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Monday, 27 July 2009

Phones not on hold

Just out this morning and freshly available on BAILII is Mr Justice Kitchin's judgment n Nokia Corporation v Her Majesty's Commissioners of Revenue & Customs [2009] EWHC 1903 (Ch), in which he dismissed Nokia's application for judicial review of HMRC's refusal to detain a consignment of counterfeit 400 Nokia phones and accessories under the Counterfeit Goods Regulation (Regulation 1383/2003), which has been incorporated into UK law by The Goods Infringing Intellectual Property Rights (Customs) Regulations 2004 (SI 2004/1473).


Right: phoning from Colombia, Geraldine was baffled to discover that her brand new Nokia wasn't living up to her expectations ...

The items in question were on their way from Hong Kong to Colombia -- neither of which are countries within the European Union -- and it was during a brief transitory stop at London's Heathrow Airport that they were inspected and found to be fakes. "Detain these goods!", said Nokia. "Can't", said HMRC, which "had difficulty in understanding how goods could be counterfeit within the meaning of the Counterfeit Goods Regulation unless there was evidence that they might be diverted onto the EU market".

After an extensive recitation and review of the law, Kitchin J got straight to the heart of the issue:
"Clearly any power of arrest or detention of goods by HMRC must be exercised in accordance with law. It must have a clear basis for interfering with the property of a third party".
The judge then reviewed the not insubstantial ECJ case law and summarised it as follows:
"49. ... First, infringement of registered trade mark requires goods to be placed on the market and that goods in transit and subject to suspensive customs procedures do not, without more, satisfy this requirement. ...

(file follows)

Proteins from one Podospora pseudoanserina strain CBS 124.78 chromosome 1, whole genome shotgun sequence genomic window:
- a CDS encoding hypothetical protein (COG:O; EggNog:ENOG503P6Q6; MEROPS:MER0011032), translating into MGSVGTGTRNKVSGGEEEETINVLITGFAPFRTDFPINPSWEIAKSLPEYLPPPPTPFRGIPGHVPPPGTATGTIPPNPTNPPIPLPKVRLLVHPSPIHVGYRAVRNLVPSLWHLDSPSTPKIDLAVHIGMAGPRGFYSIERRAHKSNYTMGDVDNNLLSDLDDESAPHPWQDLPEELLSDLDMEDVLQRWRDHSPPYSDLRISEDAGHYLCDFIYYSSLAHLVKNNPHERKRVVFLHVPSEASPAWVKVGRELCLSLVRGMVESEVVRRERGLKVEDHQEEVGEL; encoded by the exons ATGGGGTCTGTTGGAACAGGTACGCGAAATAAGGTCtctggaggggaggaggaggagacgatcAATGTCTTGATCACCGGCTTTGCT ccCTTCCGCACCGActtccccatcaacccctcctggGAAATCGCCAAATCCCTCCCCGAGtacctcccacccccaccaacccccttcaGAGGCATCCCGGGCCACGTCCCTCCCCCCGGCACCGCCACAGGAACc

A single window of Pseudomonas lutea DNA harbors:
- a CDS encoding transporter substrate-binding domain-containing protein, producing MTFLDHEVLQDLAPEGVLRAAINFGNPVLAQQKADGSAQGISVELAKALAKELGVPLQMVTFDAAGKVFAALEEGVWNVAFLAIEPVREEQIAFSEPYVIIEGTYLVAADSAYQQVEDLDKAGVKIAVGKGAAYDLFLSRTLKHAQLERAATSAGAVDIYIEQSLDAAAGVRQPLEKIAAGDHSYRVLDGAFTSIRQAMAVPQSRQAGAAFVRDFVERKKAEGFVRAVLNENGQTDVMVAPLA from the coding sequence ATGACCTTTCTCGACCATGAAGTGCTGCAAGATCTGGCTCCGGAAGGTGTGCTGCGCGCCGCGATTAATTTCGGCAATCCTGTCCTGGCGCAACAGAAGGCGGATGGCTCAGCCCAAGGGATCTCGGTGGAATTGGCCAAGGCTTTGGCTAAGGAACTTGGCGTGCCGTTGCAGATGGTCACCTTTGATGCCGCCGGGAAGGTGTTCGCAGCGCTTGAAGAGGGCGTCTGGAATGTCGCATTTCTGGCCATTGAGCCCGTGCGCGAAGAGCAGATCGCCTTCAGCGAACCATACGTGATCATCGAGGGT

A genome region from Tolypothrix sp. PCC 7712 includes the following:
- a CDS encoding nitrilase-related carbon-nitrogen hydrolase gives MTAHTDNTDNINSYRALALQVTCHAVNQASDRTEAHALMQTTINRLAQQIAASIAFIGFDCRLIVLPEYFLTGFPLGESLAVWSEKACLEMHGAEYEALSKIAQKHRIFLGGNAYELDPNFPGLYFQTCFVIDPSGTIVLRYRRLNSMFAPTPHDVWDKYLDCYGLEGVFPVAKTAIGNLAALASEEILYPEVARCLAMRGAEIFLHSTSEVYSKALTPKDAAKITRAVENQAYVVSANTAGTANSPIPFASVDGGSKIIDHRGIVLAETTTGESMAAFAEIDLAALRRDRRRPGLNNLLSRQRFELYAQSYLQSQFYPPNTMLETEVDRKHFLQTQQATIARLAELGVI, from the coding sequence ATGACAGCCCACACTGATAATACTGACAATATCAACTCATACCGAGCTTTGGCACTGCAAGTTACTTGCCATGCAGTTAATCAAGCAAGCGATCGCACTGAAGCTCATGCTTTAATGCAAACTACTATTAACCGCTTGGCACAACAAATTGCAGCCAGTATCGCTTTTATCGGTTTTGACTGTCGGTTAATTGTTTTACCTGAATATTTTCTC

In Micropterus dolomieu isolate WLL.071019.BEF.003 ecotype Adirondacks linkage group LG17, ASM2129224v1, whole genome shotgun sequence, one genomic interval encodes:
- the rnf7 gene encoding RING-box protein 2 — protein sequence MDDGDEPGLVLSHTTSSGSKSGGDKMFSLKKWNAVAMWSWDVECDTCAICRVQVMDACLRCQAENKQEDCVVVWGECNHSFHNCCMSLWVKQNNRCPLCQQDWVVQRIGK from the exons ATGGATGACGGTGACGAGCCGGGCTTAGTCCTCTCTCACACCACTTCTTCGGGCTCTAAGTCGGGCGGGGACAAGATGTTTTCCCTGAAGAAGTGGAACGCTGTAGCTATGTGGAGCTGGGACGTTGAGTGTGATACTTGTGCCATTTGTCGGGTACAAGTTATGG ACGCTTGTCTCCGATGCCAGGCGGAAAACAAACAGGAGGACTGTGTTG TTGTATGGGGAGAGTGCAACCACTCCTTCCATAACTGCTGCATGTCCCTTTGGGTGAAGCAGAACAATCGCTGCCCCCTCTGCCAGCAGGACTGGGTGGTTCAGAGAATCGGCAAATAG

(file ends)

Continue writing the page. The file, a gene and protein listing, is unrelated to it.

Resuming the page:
50. Second, the position is different if the goods in the transit procedure are subject to the act of a third party which necessarily entails their being put on the market (“the Montex exception”). But the burden of establishing this rests on the trade mark proprietor.
51. Third, a mere risk that the goods may be diverted is not sufficient to justify a conclusion that the goods have been or will be put on the market.
52. Fourth, the Counterfeit Goods Regulation has not introduced a new criterion for the purposes of ascertaining the existence of an infringement of a registered trade mark or to determine whether there is a use of the mark which is liable to be prohibited".
Applying these four principles, Kitchin J could only refuse the application for judicial review and express his regret:
"80. ... I recognise that this result is not satisfactory. I can only hope it provokes a review of the adequacy of the measures available to combat the international trade in fake goods by preventing their transhipment through Member States".
The IPKat shares the judge's sentiments. Merpel adds, the same ruling presumably applies equally to situations in which the goods in question are fake brake pads, counterfeit medicines or, which is just as serious, tainted cat food. A review of both the policy and the mechanics of implementation of the detention of goods is certainly in order.

4 comments:

gyg3s said...

"Merpel adds, the same ruling presumably applies equally to situations in which the goods in question are fake brake pads, counterfeit medicines or, which is just as serious, tainted cat food."

Merpel is being disingenuous with these comments. Just because a product is counterfeit doesn't mean that it is necessarily of inferior technical quality.

Looking at the state of outsourcing, there is going to be very little distinction in terms of quality between counterfeit product and product that has a rentiers label.

Also, I haven't seen any rebuttal of the presumption that counterfeiting is a mechanism of price differentiation.

Anonymous said...

Can anybody comment whether this same reasoning "put on the market" applies to the patented goods.

Does the transit constitute an infringement?

Further more, does a transit from outside of EU to the final destination in EU, where the patent has expired, infringe the patent rights in the transit countries where patent is in force?

Anonymous said...

Anon. 27.07.2009, 17:10,

My thoughts were also that patent infringement would have been a productive avenue to pursue, with the infringing act being that of importing or possible keeping. The exceptions provided under section 60(5)(d)-(f) do not apply.

Perhaps Nokia does not have any patents which would have been infringed by the Chinese goods.

Sam said...

It sure sounds like a review is in order. How can this policy be so lenient? No wonder there are so many counterfeit goods.

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